Likewise, parylene deposition can be done on the lens while it is either rolled, or levitated in the chemical deposition chamber. Next, the stretchable elastomer patch is placed on the deposited parylene, and a second parylene deposition is performed in a similar manner. Finally, the patch valve is opened by inserting the fluid injector or other instrument into the interior of the lens and the molding material is dissolved out.
 FIG. 15 is a picture of a parylene lens filled with 20 centistoke silicone fluid in accordance with an embodiment.
 FIG. 16 shows an exemplary composite parylene on silicone lens. A 40-μm thick silicone lens was spin coated, and an injection site was molded to the lens. Next, the silicone surface was modified with reactive oxygen ions and then silanization to increase adhesion with parylene. Parylene was then deposited on the lens. The peripheral parylene was etched away with oxygen plasma, leaving a silicone lens covered with parylene along the central optical axis. A circular ring at the top of the image indicates the border of the parylene/silicone composite and the peripheral silicone.
 FIG. 17 shows an exemplary air bubble-capture mechanism. Once air bubbles travel through inlet and one-way valve 27, they are captured in out pocket 26 area. Although the profile of the inlet 27 allows air bubbles to be captured easily, the profile of out-pocket 26 makes it difficult for the air bubble to return into the main body of the lens.
 FIG. 18 illustrates a silicone intraocular lens manufacturing process using molds in accordance with an embodiment. A silicone elastomer such as NuSil MED4-4210 can be used to mimic the Young's modulus of a human lens capsule. In this case, the Young's modules of silicone is 1 MPa as compared with 1.5-6 MPa in a natural human lens. A capsular thickness of 30 μm is formed in silicone as compared with 3-21 μm in a natural human lens.
 In manufacturing process 1800, the lens body is fabricated by spin coating silicone elastomer 1801 and 1802 on molds 1811 and 1812, respectively. One mold corresponds to the anterior half of the lens; the other mold corresponds to the posterior half of the lens.
 After spin coating, the two halfs 1801 and 1802 are clamped and fused together in device 1814 and placed in a convection oven to cure.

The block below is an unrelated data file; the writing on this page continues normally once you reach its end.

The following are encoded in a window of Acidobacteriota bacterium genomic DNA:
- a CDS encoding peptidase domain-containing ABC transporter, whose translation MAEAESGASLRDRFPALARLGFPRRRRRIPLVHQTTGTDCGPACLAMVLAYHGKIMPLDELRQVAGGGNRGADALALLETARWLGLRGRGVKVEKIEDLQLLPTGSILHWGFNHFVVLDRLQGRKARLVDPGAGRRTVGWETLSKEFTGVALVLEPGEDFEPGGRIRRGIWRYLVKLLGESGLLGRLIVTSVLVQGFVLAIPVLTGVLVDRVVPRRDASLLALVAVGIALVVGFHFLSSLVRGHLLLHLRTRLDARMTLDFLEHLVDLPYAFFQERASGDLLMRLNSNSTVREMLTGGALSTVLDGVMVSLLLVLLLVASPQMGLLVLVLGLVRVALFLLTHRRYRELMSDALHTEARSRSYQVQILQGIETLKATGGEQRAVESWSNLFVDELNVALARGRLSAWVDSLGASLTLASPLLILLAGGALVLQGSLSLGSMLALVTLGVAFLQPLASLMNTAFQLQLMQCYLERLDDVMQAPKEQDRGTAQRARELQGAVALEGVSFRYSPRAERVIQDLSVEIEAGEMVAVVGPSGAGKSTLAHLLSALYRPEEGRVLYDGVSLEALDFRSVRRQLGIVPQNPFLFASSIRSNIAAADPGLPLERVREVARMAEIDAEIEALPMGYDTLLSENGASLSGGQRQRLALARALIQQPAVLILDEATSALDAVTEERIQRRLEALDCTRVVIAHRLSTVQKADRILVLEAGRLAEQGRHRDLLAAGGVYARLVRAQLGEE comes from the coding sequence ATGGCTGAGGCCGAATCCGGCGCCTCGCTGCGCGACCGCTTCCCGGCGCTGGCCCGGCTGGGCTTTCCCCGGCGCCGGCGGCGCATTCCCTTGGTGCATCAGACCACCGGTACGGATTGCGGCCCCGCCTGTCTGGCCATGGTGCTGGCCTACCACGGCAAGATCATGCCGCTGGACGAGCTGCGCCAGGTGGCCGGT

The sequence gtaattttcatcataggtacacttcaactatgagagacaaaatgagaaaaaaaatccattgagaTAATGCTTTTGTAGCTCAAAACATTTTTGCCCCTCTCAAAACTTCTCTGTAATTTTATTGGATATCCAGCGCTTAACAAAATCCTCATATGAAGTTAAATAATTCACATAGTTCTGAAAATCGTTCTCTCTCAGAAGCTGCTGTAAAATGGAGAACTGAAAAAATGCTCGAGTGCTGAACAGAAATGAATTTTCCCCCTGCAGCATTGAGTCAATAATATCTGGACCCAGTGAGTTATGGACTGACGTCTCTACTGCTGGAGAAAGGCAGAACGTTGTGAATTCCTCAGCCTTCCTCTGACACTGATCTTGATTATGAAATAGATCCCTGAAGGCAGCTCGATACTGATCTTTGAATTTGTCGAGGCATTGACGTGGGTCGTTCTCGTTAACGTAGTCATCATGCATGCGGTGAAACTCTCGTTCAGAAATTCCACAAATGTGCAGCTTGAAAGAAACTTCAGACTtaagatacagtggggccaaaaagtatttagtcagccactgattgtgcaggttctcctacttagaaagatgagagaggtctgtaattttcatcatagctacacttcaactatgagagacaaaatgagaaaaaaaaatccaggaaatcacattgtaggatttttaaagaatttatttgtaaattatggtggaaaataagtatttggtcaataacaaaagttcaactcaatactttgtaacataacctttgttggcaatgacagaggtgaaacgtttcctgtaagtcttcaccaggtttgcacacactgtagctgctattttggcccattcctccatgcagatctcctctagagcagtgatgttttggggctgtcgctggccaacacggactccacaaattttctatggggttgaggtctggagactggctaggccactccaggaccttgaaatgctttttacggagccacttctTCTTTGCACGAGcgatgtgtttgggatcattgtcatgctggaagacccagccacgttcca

Microelectromechanical systems (MEMS) refill valve 1803 is fabricated by molding a colored silicone patch in a 250 μm thick SU8-100 mold 1813. Patch 1803 is peeled from the mold and attached to lens 1804 using adhesive to anterior segment 1801 of the lens. After attaching the MEMS refill valve to the lens, an incision is made in the refill valve to allow silicone oil to be injected into the body of the lens after surgical implantation.
 FIGS. 19A-19B are pictures of a 30 μm silicon elastomer shell fused on two halves around the equator and entry valve in accordance with an embodiment. A (square) rectangular entry valve patch is colored yellow so that a surgeon can easily locate it. A circular shape can also be used, among other shapes. Patch 1903 has an innermost edge (toward the center of the lens) that is concave, specifically shaped as an arc with a center corresponding to the central axis of the lens. This provides an unobstructed circular clear aperture of the lens.
 FIGS. 20A-20B are a picture of an intraocular lens implanted in a cadaver human eye in accordance with an embodiment. A rectangular patch valve is visible in the lower right quadrant of the eye in FIG. 20A. In FIG. 20B a section of the eye's iris is removed to show lens patch valve 2003 on intraocular lens 2004. Innermost edge 2005 is arcuate, following a constant radius around the center of the optical axis but set just beyond the optical path of the eye for a fully dilated pupil.